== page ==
In the DeBakey classification system, a type I dissection involves the entire aorta, while a type II dissection involves only the ascending aorta, and a type III dissection involves only the descending aorta. New staging systems that incorporate other aortic pathology have been devised, but are used primarily for research purposes.
The primary presenting complaint in aortic dissection is chest pain. The pain is typically described as severe and abrupt in onset (90%), and the character is sharp as opposed to tearing, ripping, or stabbing. The absence of pain does not rule out dissection, as 10% of cases are asymptomatic on presentation.
In type A dissections, 25% of patients will present in shock, in contrast to type B dissections where hypertension is a common finding. Up to 20% of patients may present with syncope or with neurological symptoms. Abdominal pain suggests involvement of the celiac artery with mesenteric ischemia, anuria suggests involvement of the renal arteries, and lateralizing neurological signs suggest compromise of the carotids.
Physical examination often contributes little to findings. Although pulse deficits are suggestive of dissection, these are present in only 15% of type A dissections.
Neurological signs are present in 40% of proximal dissections. The early diastolic murmur of acute aortic insufficiency may be present in 30% to 50% of type A dissection cases; however, the murmur is typically soft and peripheral signs of aortic insufficiency are absent.
Pericardial friction rub, elevated jugular venous pressure, or pulsus paradoxus are infrequent but suggest a worrisome extension of the dissection into the pericardium—a condition that can be rapidly fatal. Because the clinical presentation is nonspecific, the diagnosis is frequently missed.
In one review from the Mayo Clinic, the correct diagnosis was not made prior to postmortem examination in 28% of cases.
In 2001 a taskforce of the European Society of Cardiology (ESC) published guidelines regarding the diagnosis and management of aortic dissection. These guidelines remain the most recent of any produced by an international society.
Acceptable imaging modalities include CT angiography, transthoracic echocardiography (TTE) followed by transesophageal echocardiography (TEE), MRI, and contrast angiography. The choice of imaging modality depends greatly on availability, and on the experience of the emergency room and emergency staff with the modality. The ESC 2001 recommendations for diagnostic imaging in suspected aortic dissection are summarized in Table 2.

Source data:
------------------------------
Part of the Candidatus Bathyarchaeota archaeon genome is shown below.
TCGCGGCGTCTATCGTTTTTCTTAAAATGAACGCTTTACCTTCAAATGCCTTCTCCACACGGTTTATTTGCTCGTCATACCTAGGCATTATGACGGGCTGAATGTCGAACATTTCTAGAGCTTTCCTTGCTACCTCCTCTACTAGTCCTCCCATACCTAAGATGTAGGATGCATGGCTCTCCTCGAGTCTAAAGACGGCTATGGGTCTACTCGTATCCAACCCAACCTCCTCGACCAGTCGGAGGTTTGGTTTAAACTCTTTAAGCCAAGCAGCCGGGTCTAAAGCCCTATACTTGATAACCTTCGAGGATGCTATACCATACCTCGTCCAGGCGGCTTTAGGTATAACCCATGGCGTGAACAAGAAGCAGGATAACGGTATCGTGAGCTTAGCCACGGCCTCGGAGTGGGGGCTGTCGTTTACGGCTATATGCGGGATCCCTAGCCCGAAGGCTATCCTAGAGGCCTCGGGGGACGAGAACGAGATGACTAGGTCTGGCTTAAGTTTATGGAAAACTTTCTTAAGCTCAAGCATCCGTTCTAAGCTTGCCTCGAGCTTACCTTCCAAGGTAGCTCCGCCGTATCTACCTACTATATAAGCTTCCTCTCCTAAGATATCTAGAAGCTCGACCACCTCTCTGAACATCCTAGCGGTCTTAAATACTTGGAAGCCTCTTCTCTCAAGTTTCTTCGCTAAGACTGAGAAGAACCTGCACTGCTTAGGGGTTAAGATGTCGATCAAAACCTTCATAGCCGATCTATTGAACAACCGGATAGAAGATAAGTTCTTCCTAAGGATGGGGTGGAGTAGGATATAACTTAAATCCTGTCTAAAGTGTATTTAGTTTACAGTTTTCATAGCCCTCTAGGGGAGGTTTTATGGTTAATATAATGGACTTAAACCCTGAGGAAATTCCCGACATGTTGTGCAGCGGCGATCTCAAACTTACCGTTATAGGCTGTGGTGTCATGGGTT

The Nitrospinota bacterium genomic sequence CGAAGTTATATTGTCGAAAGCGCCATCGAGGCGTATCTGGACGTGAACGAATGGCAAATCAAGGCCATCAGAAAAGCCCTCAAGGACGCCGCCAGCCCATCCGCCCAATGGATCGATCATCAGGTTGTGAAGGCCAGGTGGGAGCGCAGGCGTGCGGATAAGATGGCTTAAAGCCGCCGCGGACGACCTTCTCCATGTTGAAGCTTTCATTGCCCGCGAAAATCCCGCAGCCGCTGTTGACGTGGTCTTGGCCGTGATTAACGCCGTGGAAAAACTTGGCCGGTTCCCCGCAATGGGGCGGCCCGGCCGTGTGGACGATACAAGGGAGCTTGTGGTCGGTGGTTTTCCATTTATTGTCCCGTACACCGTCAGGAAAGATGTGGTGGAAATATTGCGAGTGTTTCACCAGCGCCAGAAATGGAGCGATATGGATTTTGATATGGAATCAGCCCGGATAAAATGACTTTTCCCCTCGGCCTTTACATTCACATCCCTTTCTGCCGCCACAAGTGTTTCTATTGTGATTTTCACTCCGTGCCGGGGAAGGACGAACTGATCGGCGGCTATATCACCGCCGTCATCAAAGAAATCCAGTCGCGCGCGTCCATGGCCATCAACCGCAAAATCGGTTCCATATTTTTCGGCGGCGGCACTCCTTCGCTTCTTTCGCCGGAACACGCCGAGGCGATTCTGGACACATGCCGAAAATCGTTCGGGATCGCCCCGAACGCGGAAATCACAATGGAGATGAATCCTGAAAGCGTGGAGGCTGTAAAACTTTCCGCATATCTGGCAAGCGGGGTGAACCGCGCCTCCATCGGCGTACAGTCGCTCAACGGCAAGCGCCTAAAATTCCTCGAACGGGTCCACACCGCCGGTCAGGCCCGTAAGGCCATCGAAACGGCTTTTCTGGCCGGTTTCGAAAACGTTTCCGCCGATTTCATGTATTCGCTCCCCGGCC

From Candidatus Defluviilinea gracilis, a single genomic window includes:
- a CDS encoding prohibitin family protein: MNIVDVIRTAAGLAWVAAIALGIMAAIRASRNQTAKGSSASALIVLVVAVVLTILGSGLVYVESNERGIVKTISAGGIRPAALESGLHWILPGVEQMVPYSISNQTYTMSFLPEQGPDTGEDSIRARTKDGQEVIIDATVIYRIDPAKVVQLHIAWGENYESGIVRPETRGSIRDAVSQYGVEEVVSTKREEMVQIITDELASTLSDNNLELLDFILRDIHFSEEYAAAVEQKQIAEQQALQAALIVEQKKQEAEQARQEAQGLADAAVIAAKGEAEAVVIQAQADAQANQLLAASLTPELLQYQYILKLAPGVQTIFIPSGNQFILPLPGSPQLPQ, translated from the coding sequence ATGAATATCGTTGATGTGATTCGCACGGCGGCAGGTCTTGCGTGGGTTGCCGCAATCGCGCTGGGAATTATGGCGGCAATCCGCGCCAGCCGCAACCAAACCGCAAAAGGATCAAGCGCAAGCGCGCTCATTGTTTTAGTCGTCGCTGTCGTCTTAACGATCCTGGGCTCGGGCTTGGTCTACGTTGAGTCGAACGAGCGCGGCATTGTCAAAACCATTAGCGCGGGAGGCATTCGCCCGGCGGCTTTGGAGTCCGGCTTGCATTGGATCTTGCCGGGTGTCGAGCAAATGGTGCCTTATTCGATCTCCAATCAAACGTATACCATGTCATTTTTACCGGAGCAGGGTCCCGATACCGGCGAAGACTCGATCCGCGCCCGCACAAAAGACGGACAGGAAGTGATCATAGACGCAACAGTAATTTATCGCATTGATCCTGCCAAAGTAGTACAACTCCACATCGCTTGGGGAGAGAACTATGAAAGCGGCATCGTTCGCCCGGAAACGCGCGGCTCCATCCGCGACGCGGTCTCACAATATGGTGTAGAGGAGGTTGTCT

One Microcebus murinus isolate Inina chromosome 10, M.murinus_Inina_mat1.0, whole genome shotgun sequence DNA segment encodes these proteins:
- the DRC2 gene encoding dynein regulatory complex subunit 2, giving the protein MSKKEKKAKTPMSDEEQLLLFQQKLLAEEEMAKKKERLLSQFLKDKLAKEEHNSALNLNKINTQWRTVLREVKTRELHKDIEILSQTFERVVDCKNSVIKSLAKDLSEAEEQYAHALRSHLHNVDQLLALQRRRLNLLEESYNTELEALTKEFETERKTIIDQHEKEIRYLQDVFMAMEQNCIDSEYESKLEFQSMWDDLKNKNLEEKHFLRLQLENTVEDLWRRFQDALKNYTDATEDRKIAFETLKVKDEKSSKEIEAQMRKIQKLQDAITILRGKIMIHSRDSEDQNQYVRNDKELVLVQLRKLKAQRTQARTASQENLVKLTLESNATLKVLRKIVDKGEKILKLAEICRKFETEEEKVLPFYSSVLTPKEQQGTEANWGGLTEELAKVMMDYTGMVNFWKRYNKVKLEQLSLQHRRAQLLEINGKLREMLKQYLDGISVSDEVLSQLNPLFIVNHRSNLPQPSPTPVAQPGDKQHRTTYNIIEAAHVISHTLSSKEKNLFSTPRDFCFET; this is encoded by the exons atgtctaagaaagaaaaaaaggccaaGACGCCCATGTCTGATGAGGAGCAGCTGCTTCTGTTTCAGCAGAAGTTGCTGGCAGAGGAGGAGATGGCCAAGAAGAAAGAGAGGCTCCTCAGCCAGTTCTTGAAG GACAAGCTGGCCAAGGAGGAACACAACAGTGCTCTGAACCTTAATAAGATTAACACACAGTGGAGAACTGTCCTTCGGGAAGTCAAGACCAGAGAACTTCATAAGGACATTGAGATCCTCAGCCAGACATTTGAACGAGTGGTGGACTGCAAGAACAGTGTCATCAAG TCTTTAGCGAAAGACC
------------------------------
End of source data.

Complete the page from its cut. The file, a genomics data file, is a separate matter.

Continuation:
The availability of computed tomography and its high sensitivity and specificity makes it the most commonly used modality in suspected aortic dissection. CT provides accurate assessment of branch vessel involvement.10 Limitations include the fact that aortic insufficiency and left ventricular function cannot be quantified, and the modality is associated with radiation exposure and potentially nephrotoxic contrast.
Echocardiography is useful in that it can be performed portably at the bedside or in the operating room if the patient is unstable. Transesophageal echocardiography needs to be performed in addition to transthoracic echocardiography in order to identify distal dissections.
Echocardiography allows quantification of aortic regurgitation and left ventricular function. The major disadvantage is poor spatial resolution and blind spots caused by intervening anatomical structures.
Cardiac MR imaging provides very detailed images of the proximal and ascending aorta and also permits the quantification of aortic insufficiency and left ventricular function. Radiation and contrast exposure is also limited with this modality. The disadvantage is the limited availability of MRI and the need for the patient to tolerate breath holding.[7,11]
Prior to the development of the above imaging modalities, contrast aortography was the criterion standard for diagnosing dissection. It is now performed infrequently because of its low sensitivity, its invasiveness, and the time delays associated with activating an angiography suite. It is useful, however, for identifying side branch occlusion and offers the possibility of percutaneous intervention to restore blood flow.